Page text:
I am an RN in a community health program looking to inquire about some public health concerns for informational purposes only. I am not looking for private information or trying to advertising anything. I am just trying to understand barriers to healthcare specifically that occurred since covid hit. Did anyone struggle to access health care, appointments, treatments during the pandemic preventing the appropriate management of any medical conditions or mental health illnesses? What did you do for support during these challenging times? Did anyone find telemedicine appointments helpful? Have these community forums been supportive during these challenging times?
I appreciate any feedback or insight in advance.
Hi. I was receiving EMDR therapy for PTSD on the NHS when the first lockdown happened in the UK. Appointments were suspended and I had weekly telephone calls with the psychologist that was treating me. It was very confusing for weeks, as my psychologist couldn't tell me what would happen despite her being the Lead Psychologist at the centre, because she didn't know what would unfold.At one point I was told that the managers were considering discharging everyone until appointments could resume. That would have meant no phone support. I didn't blame my psychologist, but I told her that if that happened I would put in a formal complaint. I reminded her that I had previously had a period where I had been suicidal and I did not intend that to happen again.
There was also talk of reducing the calls from one hour a week to either half an hour each week or one hour every two weeks. None of this had been decided upon when I was told that face to face appointments were to resume and that I would be the very first person to restart my treatment.
I had a gap of over two months in my treatment and it was appallingly hard to endure. With EMDR, the reprocessing of traumatic memories carries on between sessions, so it was especially hard every day.
I was offered Zoom meetings with my psychologist, but it wasn't suitable for two reasons; I have an acquired brain injury and get extremely fatigued by using technology like that, plus my psychologist agreed that I needed to be in a safe space with her if we were going to go into difficult stuff.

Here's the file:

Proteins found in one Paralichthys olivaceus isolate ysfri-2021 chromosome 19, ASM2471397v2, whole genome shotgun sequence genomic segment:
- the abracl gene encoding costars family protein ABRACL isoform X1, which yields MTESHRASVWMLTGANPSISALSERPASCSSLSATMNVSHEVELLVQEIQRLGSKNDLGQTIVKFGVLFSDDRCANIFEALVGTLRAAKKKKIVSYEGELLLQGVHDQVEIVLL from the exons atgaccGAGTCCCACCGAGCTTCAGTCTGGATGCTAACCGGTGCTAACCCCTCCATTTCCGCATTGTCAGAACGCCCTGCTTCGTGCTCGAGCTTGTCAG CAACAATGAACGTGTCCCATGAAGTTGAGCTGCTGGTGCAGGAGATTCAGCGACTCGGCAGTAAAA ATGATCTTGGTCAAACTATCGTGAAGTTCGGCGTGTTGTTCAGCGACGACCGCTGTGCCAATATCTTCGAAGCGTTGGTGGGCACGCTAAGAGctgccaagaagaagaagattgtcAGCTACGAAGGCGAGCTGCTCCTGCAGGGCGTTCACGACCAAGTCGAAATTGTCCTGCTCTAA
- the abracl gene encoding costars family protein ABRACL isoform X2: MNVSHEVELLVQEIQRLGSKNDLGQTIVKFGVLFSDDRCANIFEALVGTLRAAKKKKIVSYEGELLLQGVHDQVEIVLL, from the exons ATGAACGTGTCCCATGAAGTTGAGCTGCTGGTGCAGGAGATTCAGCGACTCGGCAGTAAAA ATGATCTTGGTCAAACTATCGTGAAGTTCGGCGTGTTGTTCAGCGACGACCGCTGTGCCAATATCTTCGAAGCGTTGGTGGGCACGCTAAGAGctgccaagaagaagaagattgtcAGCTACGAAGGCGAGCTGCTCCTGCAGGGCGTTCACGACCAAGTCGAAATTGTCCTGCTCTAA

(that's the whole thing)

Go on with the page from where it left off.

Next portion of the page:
This sounds extremely frustrating and downright exhausting. I am glad to hear that your psychologist kept in touch via weekly phone calls, but I am sure this did not feel like enough at the time. Why were they considering canceling telephone support? Have you ever had telemedicine or facetime appointments- were they useful to you? It sounds like the teleconference would not be appropriate for your specific PTSD treatments but for supportive purposes, do you feel touching base and seeing your doctor on video conference would have been helpful? What else did you do during this difficult time for support- were the community support groups helpful?
I know some of my family members had similar concerns about switching to telephone therapy appointments; it is definitely not the same connection, and I am sure it was a difficult transition for all. Amazingly, technology had offered us some means of communication with each other when the entire world was seemed to be placed on pause due to covid.
Thank you so much for sharing your story with me.
Hi Sam. I believe that the proposal to stop telephone support was so that the managers could deploy people to do other tasks. I have never had telemedicine or facetime appointments, partly because I couldn't manage it with my brain injury but also I would refuse that type of appointment. I feel those appointments to be impersonal and not conducive to connecting people properly. I have no desire to video conference with my doctor. Having worked in mental health as well as being a patient, I believe the connection between the participants to be the most important factor in a successful appointment.
I am concerned that the managerial side of things will try to use the pandemic to push remote appointments to become 'normal,' because it would be more convenient for them and could cut costs.
I normally attend a brain injury support group each week, but that was suspended for two quite lengthy periods last year. I did have weekly telephone calls from a staff member, but I found it very tough as I don't have any other social contact at all. I couldn't find any other support so I would have two telephone calls a week but no contact with anyone else. I did find getting involved with Healthunlocked made a difference, but I really missed actually seeing other people. Before my brain injury I had a full time job which I loved which I still miss.
Sorry if I seem negative about these innovations, but I am just giving my honest opinion.